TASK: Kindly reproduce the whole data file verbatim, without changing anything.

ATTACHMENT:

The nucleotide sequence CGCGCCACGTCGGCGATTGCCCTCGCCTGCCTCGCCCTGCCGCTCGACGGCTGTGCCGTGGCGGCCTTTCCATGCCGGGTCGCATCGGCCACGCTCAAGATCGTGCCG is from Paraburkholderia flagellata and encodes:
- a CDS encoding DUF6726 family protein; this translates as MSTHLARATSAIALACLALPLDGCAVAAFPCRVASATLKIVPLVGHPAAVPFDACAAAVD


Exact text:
The nucleotide sequence CGCGCCACGTCGGCGATTGCCCTCGCCTGCCTCGCCCTGCCGCTCGACGGCTGTGCCGTGGCGGCCTTTCCATGCCGGGTCGCATCGGCCACGCTCAAGATCGTGCCG is from Paraburkholderia flagellata and encodes:
- a CDS encoding DUF6726 family protein; this translates as MSTHLARATSAIALACLALPLDGCAVAAFPCRVASATLKIVPLVGHPAAVPFDACAAAVD